What do we gain by this way? Mainly some space. If each menu’s entries are illustrated by an icon, one could reduced the width of the pane to the size of the icons and one gets there something like a toolbar. Though, and depending the localization, the function’s name can be long, not mentioning the keyboard shortcuts, all that takes a little bit more space.
At a first glance, it would be less productive than the current position but one can display continuously a menu and without covering the canvas. That helps for the beginner to know the different functions of the app, and to relate the icons of the toolbars. This is maybe the main interest of this idea after all. One can in this sense keep the current menu bar, but its content is displayed in a lateral pane or a pallet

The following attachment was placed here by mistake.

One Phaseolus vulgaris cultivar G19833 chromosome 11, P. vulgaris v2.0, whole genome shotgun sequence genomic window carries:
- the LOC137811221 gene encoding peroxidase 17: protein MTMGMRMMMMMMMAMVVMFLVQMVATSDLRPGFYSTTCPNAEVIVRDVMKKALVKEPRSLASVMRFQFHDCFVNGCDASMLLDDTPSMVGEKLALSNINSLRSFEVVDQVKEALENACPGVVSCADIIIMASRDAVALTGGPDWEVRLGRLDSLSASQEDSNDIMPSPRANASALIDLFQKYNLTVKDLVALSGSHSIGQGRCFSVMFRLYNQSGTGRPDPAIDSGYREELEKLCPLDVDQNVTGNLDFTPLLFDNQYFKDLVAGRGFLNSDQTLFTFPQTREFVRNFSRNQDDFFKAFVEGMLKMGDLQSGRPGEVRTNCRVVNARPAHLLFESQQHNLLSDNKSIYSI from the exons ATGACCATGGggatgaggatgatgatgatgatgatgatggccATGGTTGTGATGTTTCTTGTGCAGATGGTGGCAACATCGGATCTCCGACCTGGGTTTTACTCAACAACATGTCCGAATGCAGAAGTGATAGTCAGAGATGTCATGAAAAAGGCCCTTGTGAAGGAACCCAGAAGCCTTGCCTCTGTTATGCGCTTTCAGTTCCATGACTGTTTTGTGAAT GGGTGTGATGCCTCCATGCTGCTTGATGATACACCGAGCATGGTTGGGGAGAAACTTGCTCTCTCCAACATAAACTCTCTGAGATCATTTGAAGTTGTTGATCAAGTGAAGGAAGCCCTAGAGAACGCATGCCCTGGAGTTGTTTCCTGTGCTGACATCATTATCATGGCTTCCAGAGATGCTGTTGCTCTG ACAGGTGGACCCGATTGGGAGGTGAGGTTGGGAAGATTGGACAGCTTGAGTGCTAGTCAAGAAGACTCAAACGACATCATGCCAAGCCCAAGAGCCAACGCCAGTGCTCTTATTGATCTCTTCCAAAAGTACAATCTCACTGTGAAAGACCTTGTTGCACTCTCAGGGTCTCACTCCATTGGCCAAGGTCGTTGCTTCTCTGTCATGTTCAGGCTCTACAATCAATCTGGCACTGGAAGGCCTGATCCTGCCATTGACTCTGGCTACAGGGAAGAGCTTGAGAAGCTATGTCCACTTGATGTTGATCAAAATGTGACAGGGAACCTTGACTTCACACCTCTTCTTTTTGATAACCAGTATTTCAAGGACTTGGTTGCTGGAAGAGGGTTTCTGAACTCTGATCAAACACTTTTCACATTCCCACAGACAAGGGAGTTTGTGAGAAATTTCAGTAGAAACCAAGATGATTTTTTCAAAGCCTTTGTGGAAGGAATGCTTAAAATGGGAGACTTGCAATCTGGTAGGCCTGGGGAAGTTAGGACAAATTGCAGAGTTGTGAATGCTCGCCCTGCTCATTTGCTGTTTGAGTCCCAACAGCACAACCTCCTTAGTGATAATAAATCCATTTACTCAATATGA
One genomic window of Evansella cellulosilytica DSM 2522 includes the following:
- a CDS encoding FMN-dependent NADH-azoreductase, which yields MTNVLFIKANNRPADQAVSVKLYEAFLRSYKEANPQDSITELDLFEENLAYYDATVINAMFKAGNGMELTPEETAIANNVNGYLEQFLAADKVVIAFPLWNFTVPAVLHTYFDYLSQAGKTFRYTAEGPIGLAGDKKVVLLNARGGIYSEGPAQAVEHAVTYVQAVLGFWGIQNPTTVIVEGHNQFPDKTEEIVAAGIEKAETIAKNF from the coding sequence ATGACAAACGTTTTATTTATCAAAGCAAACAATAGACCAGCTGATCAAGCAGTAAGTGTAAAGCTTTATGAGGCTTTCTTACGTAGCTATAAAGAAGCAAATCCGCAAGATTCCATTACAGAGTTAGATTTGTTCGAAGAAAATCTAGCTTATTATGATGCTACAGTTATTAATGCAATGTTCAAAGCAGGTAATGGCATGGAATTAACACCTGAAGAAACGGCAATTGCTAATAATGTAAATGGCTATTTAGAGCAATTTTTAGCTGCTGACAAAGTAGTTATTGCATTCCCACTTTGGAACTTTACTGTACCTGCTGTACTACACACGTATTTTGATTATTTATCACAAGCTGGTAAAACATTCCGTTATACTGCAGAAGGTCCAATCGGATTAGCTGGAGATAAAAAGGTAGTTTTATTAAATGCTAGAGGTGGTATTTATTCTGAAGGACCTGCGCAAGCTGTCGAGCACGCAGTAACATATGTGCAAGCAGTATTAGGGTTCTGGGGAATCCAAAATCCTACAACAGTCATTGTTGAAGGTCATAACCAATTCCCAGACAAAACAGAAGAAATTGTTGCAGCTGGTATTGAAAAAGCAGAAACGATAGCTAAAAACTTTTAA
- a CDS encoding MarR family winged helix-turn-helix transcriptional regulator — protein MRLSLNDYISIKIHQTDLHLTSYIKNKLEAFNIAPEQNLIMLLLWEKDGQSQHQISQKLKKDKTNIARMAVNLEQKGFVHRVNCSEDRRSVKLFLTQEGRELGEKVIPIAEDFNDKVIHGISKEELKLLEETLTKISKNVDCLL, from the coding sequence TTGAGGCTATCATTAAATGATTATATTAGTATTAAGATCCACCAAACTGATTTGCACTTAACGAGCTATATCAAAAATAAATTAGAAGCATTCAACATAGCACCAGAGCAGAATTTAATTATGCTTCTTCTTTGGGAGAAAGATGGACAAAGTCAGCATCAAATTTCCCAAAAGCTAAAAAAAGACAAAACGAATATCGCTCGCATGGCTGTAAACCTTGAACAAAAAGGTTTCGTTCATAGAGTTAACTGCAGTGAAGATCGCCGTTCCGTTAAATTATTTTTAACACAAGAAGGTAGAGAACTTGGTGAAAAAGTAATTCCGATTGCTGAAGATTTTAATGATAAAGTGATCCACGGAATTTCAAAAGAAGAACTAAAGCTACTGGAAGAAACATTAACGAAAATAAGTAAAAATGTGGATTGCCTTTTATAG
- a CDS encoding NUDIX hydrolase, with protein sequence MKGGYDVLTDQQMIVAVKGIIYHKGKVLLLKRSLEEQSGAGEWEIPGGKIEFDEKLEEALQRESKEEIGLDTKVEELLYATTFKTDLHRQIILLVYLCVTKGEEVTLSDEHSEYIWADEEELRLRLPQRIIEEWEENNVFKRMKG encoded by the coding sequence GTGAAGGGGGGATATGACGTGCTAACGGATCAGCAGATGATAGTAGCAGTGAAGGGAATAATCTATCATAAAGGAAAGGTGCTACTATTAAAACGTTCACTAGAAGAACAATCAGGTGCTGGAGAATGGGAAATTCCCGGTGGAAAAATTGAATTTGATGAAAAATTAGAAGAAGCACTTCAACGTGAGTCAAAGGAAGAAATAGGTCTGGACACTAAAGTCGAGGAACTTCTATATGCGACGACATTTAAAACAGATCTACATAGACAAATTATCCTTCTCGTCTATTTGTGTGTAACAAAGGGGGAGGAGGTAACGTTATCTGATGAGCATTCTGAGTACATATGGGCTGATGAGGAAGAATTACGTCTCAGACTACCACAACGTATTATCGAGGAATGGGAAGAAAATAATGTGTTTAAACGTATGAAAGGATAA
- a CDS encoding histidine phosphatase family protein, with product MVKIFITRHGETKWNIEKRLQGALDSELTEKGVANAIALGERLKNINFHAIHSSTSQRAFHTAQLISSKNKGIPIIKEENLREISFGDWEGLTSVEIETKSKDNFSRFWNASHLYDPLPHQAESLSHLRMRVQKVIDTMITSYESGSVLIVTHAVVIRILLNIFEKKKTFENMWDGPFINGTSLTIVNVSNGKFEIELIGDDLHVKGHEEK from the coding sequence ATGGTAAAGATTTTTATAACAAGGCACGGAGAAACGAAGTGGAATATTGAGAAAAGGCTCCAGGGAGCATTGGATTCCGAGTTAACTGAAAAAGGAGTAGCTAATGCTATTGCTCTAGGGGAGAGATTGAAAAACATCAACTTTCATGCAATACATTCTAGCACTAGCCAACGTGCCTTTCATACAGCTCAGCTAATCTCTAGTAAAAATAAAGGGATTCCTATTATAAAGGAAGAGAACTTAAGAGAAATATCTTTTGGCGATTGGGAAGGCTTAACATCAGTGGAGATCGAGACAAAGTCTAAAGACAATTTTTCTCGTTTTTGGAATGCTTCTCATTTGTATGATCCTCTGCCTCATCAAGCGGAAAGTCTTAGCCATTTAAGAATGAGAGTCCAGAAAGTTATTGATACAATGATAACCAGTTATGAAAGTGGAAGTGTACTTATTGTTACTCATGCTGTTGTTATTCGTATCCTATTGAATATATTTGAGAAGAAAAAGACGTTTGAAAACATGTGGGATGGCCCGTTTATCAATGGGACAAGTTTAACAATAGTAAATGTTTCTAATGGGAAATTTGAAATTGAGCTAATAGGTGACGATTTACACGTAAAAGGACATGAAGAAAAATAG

vertical menu bar

Horizontal files system navigation

mai 22, 2007

Currently, the UI presents the things horizontally or vertically. One tries to invert that to see what can be done.

The files system navigation seems to be a good candidate. The display in columns from OS X is an approach in this sense, however, folders and files of a given directory are still displayed from the top to the bottom. One suggests here to display them from the left to the right as below:

horizontal navigation

The white area is the content of a given directory and such disposition allows the user to expand independantly the folders of this area, thing that one can’t do with the OS X’s approach. In the picture above, the second folder is expanded (in blue) as well as the fourth (in green). In this latter an other folder is expanded (in pink), this is the usual display as list.